(15) | |||||

The term describes the distribution of two partons from the non-perturbative wave function of the hadron that are independently evolved to large perturbative scales and according to the standard one-parton evolution equation. The perturbative evolution involves momentum scales much larger than the hadron wave function correlation scale . Therefore, the evolution practically does not affect the -dependence of the two-parton spectrum. This piece of the GPD acquires but a mild additional logarithmic dependence at the tail of the -distribution in addition to a non-perturbative power falloff (10).

The integral QCD evolution equation for reads

(16) |

Here are the non-regularized one-loop DGLAP splitting functions (8) and — the double logarithmic Sudakov parton form factors defined in Eq. (7).

The lower limit of the perturbative evolution in Eq. (16),

(17) |

is the only source of additional (logarithmic) -dependence. It emerges when exceeds — and substitutes — the starting non-perturbative scale of the perturbative evolution.

The second term in Eq. (15), , represents the small-distance correlation between the two partons that emerge from a perturbative splitting of a common parent parton taken from the hadron wave function. It can be expressed in terms of standard inclusive single-parton distributions as follows

(18) |

The -dependence of is very mild as it emerges solely from the lower limit of the logarithmic transverse momentum integration .

## Iv Analysis of perturbative two-parton correlations

### iv.1

Let us analyze the lowest order interaction amplitude shown in Fig. 1 that produces a double hard collision and involves parton splitting.

We express parton momenta in terms of the Sudakov decomposition using the light-like vectors , along the incident hadron momenta:

Here , and are momenta of incoming (real) partons, and and — virtual ones. Light-cone fractions , i=1,..4, are determined by jet kinematics (invariant masses and rapidities of jet pair). The fraction that measures the difference in longitudinal momenta of the two partons coming from the hadron , is arbitrary. Fixed values of the parton momenta and correspond to the plane wave description of the scattering process in which the longitudinal distance between the two scatterings is arbitrary. This description does not correspond to the physical picture of the process we are interested in. In order to ensure than the partons and originate form the same hadron of finite size, we have to introduce an integration over in the amplitude, in the region .

The Feynman amplitude contains the product of two virtual propagators. The virtualities and the that enter the denominator of the amplitude in terms of the Sudakov variables read

with and the square of the two-dimensional transverse momentum vector.

A singular contribution we are looking for originates from the region , so that precise form of the longitudinal smearing does not matter and the integral yields

The numerator of the amplitude is proportional to the first power of the transverse momentum . As a result, the squared amplitude (and thus the differential cross section) acquires the necessary factor that enhances the back-to-back jet production.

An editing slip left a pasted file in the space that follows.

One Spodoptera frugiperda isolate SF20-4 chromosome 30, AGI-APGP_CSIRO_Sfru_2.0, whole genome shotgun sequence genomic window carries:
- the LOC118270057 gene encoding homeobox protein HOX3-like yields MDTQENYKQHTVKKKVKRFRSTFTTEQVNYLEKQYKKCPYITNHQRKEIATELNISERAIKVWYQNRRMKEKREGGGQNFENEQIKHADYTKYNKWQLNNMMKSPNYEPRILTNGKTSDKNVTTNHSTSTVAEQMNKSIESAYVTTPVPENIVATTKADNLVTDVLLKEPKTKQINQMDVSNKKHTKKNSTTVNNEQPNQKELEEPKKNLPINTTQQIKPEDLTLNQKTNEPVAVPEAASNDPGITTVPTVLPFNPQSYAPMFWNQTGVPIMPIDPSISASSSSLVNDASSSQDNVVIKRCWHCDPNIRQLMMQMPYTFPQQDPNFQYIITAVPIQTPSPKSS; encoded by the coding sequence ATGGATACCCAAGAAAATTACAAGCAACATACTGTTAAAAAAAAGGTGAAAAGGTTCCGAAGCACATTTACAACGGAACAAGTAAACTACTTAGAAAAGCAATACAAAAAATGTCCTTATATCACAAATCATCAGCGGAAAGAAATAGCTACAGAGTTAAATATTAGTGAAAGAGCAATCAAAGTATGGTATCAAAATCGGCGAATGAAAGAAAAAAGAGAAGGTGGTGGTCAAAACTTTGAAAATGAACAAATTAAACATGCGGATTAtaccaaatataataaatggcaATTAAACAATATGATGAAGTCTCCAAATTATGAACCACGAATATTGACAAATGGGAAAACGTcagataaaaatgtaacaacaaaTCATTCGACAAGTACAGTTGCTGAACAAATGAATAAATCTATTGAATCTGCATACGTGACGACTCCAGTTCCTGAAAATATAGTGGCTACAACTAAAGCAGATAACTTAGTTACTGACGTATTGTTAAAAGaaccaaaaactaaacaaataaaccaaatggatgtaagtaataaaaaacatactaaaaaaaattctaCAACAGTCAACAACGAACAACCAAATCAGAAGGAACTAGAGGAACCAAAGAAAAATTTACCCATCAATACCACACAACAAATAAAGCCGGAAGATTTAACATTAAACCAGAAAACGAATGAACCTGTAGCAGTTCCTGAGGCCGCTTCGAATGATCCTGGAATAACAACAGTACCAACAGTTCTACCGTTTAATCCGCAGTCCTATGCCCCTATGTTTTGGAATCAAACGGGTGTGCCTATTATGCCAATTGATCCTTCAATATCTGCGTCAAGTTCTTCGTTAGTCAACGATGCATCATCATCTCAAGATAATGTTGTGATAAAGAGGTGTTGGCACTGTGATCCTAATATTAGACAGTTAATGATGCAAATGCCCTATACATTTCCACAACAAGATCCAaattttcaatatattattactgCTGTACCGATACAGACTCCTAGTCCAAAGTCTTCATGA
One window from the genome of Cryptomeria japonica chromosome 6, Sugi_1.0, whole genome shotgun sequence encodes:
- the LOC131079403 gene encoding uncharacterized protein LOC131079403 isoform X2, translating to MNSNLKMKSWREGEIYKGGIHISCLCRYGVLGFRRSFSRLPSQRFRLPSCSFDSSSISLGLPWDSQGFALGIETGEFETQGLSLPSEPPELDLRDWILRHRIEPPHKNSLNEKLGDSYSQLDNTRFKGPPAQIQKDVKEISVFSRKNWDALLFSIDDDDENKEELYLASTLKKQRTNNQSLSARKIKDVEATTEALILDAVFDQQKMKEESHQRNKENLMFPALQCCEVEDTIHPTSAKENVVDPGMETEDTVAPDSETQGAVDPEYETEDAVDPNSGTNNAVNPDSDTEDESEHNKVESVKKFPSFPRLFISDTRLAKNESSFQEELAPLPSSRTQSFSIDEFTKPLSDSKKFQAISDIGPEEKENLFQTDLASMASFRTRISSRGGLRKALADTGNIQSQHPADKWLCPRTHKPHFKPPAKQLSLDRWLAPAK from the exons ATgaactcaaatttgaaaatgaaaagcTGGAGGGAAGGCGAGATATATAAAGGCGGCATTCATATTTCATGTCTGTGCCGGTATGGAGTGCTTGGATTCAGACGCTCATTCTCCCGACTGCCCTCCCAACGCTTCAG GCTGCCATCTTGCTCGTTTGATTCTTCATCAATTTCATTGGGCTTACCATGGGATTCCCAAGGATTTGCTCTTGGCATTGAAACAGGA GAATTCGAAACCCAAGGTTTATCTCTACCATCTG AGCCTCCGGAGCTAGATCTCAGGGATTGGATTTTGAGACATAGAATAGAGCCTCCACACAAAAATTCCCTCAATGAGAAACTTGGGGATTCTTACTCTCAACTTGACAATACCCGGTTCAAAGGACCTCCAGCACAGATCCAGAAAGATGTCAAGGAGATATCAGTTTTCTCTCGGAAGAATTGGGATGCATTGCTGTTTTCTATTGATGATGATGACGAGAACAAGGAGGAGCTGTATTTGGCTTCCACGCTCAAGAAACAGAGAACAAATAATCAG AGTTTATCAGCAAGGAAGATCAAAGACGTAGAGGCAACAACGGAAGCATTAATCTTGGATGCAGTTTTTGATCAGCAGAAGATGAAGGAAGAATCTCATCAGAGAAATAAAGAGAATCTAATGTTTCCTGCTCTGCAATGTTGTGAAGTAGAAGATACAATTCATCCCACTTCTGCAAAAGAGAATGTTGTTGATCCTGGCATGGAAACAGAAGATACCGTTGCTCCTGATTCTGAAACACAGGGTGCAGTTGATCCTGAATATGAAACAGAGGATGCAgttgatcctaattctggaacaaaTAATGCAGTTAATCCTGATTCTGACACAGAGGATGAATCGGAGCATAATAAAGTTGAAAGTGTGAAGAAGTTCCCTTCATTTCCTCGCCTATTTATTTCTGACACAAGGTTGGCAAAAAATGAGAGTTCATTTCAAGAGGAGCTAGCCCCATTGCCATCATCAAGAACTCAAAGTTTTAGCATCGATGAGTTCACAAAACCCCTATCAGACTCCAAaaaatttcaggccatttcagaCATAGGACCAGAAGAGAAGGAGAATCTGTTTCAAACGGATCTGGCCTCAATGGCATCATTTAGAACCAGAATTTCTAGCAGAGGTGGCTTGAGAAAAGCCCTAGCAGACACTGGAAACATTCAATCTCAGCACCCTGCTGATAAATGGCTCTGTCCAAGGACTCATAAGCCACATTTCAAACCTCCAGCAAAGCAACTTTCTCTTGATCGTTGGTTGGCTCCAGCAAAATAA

### iv.2

Now we should verify that the diagram of Fig. 2 where both incident partons split, and their offspring engage into double hard scattering, does not favor back-to-back jet kinematics. In other words, it does not lead to a small imbalance factor in the differential cross section.

Sudakov decomposition:

This is a loop diagram and it contains explicit integration over the loop momentum:

To get an enhanced contribution we have to have parton virtualities that enter the denominator of the Feynman amplitude to be relatively small, of the order of . This implies in the essential integration region. Adopting this approximation, we can simplify parton propagators and reduce the longitudinal momentum integrations to the product of two independent integrals:

The remaining transverse momentum integration takes the form

(20) |

Due to gauge invariance the numerator of the diagram — the “vertex factor” — is linear in transverse momenta of the loop partons: . Therefore, the integral (20) produces no more than a logarithmic enhancement factor, , instead of the power back-to-back singularity we were looking for.

So, the diagram Fig. 2 with double parton splitting constitutes but a negligible loop correction to the usual “hedgehog” 4-jet kinematics typical for QCD processes. The fact that this loop diagram does not produce a pole singularity in could have been extracted, e.g., from numerical studies of double -boson production in two-parton collisions GloverBij () and, more generally, of multi-leg parton amplitudes NagySoper ().

The logarithmic character of this correction has been recently confirmed by the systematic study of “box integrals” in stirling1 ().

The presence of the double parton splitting contribution of Fig. 2 is being treated in the literature as a source of potential problem of double counting (see, e.g., NagySoper (); CaSaSa (); DiehlSchafer ()). The present paper solves this problem.

### iv.3 with additional parton emission

We have to return now to the process and examine the possibility of producing an additional parton, in collinear enhanced manner, in order to lift off the Born level kinematical constraint .